What, if any, could be the advantages of the proposed Lokpal being a constitutional body, instead of a mere statutory authority? I would think there are many.

One obvious difference is that any change in the structure or status of a mere statutory authority can be made by a simple majority in the legislature enacting an ordinary legislation, whereas such a change in a constitutional body would require the more onerous route of a constitutional amendment adhering to the principle of federalism. No doubt, the initial creation of the Lokpal as a constitutional body would itself require a constitutional amendment, but in the current mood of the entire nation supporting the crusade against corruption demanding a ‘strong Lokpal’, the environment is conducive for this progressive step. An immediate impact of such a move will be also to satisfy the core demand of Anna Hazare and his team voiced by the entire nation of a ‘strong Lokpal’.

One of the contentious issues relates to the provision for effective Lok Ayuktas in the states. Article 253 of the Constitution does empower Parliament to enact a law for the whole or any part of the territory of India to implement an international treaty or convention: UN Convention against Corruption in this case. This provision overrides the Lists in the Seventh Schedule. A constitutional amendment to create the institution of the Lokpal akin to that of the Election Commission or the CAG will overcome that difficulty by making uniform provision for equally effective Lok Ayukta in the states.

Another relevant factor is that corruption-free governance is a basic human right, more so in a developing country. In India it is a judicially recognised enforceable right derived from guaranteed fundamental rights. The Human Development Report, 1999 on the theme of ‘Crisis of Governance in South Asia’, identified corruption as a major cause for that crisis. A ‘strong Lokpal’ to combat the malaise of corruption is a clarion call of the nation; and it is also a means to address the constitutional promise made in the directive principles of State policy as well as for eradication of poverty-the foremost Millennium Development Goal. The Durban Commitment to Effective Action against Corruption (1999) resolved: “[Corruption] deepens poverty; it debases human rights, it degrades the environment; it derails development and it destroys confidence in democracy and the legitimacy of governments. It debases human dignity.” A constitutional Lokpal, instead of a statutory Lokpal, will be more effective to achieve this objective.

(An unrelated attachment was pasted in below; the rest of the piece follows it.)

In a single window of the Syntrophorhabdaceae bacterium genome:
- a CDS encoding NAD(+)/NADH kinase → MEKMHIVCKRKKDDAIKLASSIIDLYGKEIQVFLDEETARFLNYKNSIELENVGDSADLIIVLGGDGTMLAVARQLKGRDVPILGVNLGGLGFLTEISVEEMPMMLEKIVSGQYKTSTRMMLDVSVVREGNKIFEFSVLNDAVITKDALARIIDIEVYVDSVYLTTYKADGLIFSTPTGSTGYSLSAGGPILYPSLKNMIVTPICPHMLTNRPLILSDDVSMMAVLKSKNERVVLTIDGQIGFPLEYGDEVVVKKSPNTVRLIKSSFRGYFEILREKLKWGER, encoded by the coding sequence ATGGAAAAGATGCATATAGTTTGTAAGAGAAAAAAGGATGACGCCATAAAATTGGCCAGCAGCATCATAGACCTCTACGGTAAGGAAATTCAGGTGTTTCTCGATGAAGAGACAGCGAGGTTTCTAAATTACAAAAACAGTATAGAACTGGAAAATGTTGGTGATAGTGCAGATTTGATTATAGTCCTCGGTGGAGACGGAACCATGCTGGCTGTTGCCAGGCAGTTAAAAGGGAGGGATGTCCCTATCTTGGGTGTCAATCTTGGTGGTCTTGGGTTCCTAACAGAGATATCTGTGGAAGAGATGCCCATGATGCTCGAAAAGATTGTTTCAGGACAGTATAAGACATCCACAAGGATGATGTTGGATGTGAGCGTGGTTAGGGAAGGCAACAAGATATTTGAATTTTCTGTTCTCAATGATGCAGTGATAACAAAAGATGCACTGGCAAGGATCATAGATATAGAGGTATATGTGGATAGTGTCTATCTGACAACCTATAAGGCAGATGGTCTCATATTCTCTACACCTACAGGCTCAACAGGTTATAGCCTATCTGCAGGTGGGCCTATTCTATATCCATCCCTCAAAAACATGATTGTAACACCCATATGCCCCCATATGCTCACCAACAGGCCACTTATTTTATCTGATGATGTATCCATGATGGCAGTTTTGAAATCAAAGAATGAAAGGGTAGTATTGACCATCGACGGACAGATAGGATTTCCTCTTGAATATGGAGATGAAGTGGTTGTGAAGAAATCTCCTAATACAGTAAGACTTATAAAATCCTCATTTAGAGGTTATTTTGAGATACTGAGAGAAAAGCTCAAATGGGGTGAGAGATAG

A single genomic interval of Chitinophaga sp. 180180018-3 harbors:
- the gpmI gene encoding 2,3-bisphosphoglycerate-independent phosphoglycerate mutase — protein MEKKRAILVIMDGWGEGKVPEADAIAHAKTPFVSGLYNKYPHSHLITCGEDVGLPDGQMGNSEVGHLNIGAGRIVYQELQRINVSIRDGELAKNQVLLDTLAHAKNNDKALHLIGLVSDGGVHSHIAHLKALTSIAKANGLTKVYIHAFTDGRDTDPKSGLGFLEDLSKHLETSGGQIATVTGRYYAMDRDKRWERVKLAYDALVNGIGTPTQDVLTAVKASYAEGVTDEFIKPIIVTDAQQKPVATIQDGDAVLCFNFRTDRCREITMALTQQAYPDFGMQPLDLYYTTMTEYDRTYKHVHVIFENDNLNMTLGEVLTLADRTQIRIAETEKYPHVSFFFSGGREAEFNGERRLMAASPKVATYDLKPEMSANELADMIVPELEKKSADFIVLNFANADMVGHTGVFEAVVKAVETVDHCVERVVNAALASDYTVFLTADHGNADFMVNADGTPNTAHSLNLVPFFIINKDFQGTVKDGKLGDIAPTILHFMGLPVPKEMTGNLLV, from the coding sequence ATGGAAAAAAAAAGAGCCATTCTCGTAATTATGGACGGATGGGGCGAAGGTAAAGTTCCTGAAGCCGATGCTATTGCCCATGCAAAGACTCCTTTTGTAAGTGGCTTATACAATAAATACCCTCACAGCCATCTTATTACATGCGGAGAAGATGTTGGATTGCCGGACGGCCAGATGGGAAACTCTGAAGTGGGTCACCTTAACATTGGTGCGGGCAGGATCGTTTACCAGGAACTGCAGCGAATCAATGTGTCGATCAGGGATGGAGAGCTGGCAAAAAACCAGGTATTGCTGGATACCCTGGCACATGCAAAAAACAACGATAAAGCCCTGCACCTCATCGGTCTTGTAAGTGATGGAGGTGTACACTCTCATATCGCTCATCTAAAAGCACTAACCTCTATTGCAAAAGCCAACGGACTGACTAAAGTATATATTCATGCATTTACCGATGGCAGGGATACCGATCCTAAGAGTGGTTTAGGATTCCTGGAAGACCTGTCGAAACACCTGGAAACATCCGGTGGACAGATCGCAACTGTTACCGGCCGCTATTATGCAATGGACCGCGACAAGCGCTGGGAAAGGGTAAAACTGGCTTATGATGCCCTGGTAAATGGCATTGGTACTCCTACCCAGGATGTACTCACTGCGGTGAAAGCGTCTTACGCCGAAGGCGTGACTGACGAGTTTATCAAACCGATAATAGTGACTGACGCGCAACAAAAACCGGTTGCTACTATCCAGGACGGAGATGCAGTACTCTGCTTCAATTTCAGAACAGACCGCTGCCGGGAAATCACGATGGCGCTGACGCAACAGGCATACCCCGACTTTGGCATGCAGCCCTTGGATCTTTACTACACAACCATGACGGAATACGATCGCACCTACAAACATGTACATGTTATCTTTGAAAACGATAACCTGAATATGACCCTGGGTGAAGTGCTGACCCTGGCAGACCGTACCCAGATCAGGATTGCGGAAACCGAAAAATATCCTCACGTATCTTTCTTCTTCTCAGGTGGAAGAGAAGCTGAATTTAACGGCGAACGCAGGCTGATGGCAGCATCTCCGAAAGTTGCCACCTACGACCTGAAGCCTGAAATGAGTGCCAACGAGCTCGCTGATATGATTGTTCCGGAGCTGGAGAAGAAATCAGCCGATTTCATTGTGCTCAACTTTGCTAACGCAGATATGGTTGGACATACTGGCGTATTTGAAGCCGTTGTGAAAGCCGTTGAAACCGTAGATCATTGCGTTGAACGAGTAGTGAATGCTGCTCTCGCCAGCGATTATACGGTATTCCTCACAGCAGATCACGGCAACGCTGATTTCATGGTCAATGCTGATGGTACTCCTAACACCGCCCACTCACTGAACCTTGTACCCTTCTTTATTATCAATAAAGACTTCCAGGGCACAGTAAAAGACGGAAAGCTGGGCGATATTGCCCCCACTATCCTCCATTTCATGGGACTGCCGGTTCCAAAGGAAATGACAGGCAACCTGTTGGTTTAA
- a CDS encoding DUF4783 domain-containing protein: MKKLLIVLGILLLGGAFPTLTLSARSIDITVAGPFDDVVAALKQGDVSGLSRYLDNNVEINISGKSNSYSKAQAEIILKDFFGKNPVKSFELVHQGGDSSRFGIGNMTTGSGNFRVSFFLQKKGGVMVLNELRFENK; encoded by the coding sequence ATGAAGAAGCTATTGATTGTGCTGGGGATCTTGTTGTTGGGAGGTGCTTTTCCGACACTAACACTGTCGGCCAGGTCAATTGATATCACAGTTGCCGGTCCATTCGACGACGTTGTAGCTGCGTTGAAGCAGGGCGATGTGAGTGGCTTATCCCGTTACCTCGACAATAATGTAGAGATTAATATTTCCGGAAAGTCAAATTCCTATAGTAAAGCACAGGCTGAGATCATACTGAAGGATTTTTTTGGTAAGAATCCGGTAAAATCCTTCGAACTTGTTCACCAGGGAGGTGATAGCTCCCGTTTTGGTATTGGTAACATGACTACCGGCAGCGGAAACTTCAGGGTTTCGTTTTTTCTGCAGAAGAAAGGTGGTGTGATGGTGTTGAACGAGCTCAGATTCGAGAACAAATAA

Another incident of a constitutional Lokpal to combat corruption would be to make its function a basic feature of the Constitution, and, therefore, a part of its indestructible basic structure that would be beyond even the amending power under Article 368: Keshavananda Bharti, AIR 1973 SC 1461. Immunity from vagaries of changing political equations in the era of coalitions is another benefit.

Experience has shown that the constitutional bodies are comparatively more effective and immune from political and other extraneous influences than statutory bodies. The need for creation of a ‘strong Lokpal’ providing greater public confidence in its credibility is sufficient reason to prefer its constitutional status.